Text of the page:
A Systemic Gun

Guns can be divided into a number of abstract concepts. For this implementation, there are three: Triggers, Constraints, and Spawners. There can be more of them too, tailored to whatever futuristic or crazy game you want to make. Projectile could be its own thing. You may want a GunController that allows you to switch between multiple triggers. Maybe a GunDialogue component that lets you do High On Life-like things. This is just an example.

Do note that these concepts have nothing to do with the physical gun. Stocks, sights, muzzle breaks, and all the customization things that can be done are simply visual representatives of functionality–the stuff we’re doing here is the functionality. How you represent it is up to you. This is important, because it’s all too easy to get stuck “thinking like a user” when you implement things, when it’s the one time in development where you shouldn’t.


A Trigger accepts player input and operates on that input based on the type of trigger used. In the nearby pseudocode, it simply triggers its callback when the correct input phase happens on whatever button it’s tied to.

  • Trigger_Charge: you must hold the button down for a set amount of time to “charge” the gun before it triggers. It can then fire either on reaching the charge timer or on release after reaching the charge timer.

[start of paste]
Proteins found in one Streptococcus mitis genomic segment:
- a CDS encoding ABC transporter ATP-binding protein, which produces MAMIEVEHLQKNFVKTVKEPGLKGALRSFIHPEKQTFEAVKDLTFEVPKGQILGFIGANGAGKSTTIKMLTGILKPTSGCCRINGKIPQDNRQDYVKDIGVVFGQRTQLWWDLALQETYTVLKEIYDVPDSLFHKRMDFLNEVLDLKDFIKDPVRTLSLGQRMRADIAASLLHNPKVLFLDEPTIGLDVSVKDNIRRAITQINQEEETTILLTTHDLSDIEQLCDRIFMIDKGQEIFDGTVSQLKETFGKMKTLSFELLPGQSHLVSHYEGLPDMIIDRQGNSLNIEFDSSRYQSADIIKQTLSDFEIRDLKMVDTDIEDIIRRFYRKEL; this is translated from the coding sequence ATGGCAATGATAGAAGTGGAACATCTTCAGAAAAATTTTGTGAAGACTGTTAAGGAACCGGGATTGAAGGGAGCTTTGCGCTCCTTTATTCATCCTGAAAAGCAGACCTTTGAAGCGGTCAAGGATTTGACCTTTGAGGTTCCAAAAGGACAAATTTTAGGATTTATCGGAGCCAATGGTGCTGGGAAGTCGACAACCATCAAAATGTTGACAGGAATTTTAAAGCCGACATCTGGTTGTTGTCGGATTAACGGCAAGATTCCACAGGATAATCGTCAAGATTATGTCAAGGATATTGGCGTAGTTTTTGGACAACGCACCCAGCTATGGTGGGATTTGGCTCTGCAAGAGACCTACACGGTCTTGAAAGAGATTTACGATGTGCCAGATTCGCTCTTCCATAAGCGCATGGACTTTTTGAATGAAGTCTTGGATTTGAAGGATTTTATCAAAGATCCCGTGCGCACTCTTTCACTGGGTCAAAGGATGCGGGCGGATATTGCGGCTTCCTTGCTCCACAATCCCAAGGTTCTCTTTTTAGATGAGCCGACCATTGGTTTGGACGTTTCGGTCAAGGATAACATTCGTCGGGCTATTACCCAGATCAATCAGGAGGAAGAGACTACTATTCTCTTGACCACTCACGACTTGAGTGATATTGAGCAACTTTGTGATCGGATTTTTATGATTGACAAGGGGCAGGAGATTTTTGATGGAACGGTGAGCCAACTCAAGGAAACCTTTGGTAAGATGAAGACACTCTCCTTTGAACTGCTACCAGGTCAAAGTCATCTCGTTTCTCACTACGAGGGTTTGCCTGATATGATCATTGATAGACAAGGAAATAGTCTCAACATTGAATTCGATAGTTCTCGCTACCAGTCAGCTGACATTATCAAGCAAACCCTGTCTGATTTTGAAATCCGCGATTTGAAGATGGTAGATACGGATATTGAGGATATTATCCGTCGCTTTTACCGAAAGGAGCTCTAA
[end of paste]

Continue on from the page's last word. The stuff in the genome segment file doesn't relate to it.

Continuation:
• Trigger_Continuous: while holding down the button, the gun continues to trigger–indefinitely, if allowed to do so.
  • Trigger_Once: when you press the button, the gun fires once. You must release the button and press again if you want to fire again.
  • etc.
class Trigger_Once : public Trigger
    OnTriggerSignature OnTrigger;

    void ReceiveInput(EInputActionPhase Phase)
        if (Phase == EInputActionPhase::Started)


A Constraint is like a gatekeeper that stops a trigger from activating. Constraints can be added together, combined, and can also be required by a spawner or trigger if there is some kind of special conditions it demands (see Spawner_FullDischarge, in the next section). The pseudocode shows just how simple this can be–just have the constraint return whether it succeeds or not, and handle any relevant logic in a Process method that gets called if the gun is allowed to fire.

  • Constraint_Ammo: you must have ammo available to fire this gun. The constraint itself will say how much ammo you need and every time the constraint returns true, ammo is decreased by one.